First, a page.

Number of active satellites in Turkey increased to 7


The number of active satellites of Turkey, which is one of the 30 countries that own satellites in space, increased to 7 with the commissioning of Türksat 5A.

According to the information compiled by the AA correspondent, Turkey had 6 active satellites, of which 3 (Türksat 3A, Türksat 4A, Türksat 4B) communication and 3 (Göktürk-1, Göktürk-2 and RASAT) observation.

Türksat 1A, Turkey’s first communication satellite test, was launched into space on January 24, 1994, but fell into the ocean 12 minutes and 12 seconds later due to a malfunction in the launcher rocket. Continuing to invest in satellite technologies, Turkey took its place in space on 10 August 1994 with Türksat 1B. Launched into space in July 1996, Türksat 1C served in 31 and 42 degrees east orbits until September 2010. Launched to 42 degrees east longitude on January 10, 2001, Türksat 2A’s mandate ended on September 27, 2016.

After this satellite, Türksat 3A, 4A and 4B satellites were sent into space. Finally, the Türksat 5A satellite, whose production processes and test phases were completed by AIRBUS D&S, was delivered to the Türksat authorities on October 2, 2020, ready for launch.

After the contract signed in 2017, the satellite, which started production at AIRBUS’s facilities in Toulouse, France, was sent to SPACE X’s launch center in Cape Canaveral, Florida, USA. On January 8, 05:15, the first signal was received from Türksat 5A, which was successfully launched into space with a Falcon 9 rocket, 35 minutes after the launch.

Türksat 5A, which has an all-electric propulsion system, landed on its orbit at “31 degrees east” on May 4, after all orbital and subsystem checks were carried out through the stations.

After the successful completion of the tests of Türksat 5A, Turkey’s number of active satellites in space increased to 7.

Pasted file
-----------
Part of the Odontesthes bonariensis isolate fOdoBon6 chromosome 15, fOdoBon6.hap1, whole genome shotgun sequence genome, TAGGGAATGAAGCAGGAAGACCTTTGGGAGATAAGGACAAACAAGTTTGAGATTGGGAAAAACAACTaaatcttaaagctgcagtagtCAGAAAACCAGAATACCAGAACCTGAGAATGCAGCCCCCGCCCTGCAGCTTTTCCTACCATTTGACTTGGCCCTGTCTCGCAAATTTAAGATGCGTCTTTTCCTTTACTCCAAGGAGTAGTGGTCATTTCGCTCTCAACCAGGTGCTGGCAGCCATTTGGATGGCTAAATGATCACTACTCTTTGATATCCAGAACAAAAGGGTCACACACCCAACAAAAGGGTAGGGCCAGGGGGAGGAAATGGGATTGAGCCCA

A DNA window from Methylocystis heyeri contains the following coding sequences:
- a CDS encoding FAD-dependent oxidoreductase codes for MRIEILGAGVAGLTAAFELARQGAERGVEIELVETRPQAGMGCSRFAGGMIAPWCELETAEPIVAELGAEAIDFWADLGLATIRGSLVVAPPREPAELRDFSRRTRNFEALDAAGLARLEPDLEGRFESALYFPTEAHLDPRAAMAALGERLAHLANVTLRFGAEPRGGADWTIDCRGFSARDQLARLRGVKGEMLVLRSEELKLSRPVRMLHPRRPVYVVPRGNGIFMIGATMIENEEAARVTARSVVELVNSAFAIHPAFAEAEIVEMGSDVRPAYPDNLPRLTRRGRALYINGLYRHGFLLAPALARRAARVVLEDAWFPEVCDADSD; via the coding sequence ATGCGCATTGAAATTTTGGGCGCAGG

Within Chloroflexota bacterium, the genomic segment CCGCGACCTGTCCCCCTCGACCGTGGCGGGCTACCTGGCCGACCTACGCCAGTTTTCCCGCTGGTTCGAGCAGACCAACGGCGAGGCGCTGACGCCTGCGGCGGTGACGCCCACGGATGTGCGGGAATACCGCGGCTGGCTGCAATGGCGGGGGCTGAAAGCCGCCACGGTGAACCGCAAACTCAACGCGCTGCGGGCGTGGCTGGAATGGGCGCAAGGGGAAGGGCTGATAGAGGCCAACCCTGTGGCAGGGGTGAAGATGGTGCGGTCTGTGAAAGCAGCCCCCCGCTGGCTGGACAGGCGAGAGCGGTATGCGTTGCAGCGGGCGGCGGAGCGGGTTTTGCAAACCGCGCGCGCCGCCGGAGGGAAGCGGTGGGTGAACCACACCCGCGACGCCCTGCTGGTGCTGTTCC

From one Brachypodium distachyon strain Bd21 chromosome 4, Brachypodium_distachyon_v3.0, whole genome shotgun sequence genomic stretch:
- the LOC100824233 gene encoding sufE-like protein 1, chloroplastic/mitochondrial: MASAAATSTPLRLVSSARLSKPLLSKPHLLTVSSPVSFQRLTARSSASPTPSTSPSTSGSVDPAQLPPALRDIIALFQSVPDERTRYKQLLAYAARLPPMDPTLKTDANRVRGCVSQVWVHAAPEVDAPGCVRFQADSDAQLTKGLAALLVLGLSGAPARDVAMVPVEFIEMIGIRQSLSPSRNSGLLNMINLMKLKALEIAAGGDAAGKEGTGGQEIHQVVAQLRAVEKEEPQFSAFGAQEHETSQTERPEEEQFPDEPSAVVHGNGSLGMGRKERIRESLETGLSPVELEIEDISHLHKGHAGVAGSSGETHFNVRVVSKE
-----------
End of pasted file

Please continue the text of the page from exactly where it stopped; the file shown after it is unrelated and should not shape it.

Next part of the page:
With the launch of Türksat 5A in its orbit, the number of communication satellites active in space increased to 4, and the number of orbits in which Türksat operates with its own satellites increased to 3 for the first time.

With its maneuver life, the satellite will secure the frequency and orbital rights in 31 degrees east orbit for 35 years.

It will provide TV broadcasting and data communication services.

Türksat 5A will provide TV broadcasting and data communication services in a wide geography covering Turkey, Europe, Middle East, North Africa, Mid-West Africa, South Africa, Mediterranean, Aegean Sea and Black Sea.

Türksat 5A, which will make Turkey one of the leading countries using the new Ku Band, will provide a much higher quality TV broadcasting and communication service with 12 kilowatts of power.

TÜRKSAT 5B is aimed to be launched in the last quarter of the year

Continuing its investments in satellite technologies, Turkey plans to launch the Türksat 5B communication satellite, which has been manufactured and tested, in the last quarter of this year.

With Türksat 5B, which will be sent to 42 degrees east orbit, the Ka-Band capacity will increase 15 times and the satellite will be the most powerful satellite of the Türksat fleet.

After Türksat 5A, with the 5B coming into service, Turkey’s frequency rights will be protected, and new frequency rights will be obtained for the next generation communication satellites.

The Türksat 6A communication satellite, which will be produced at the Space Systems Integration and Test (USET) Center, is expected to be launched into space in 2022.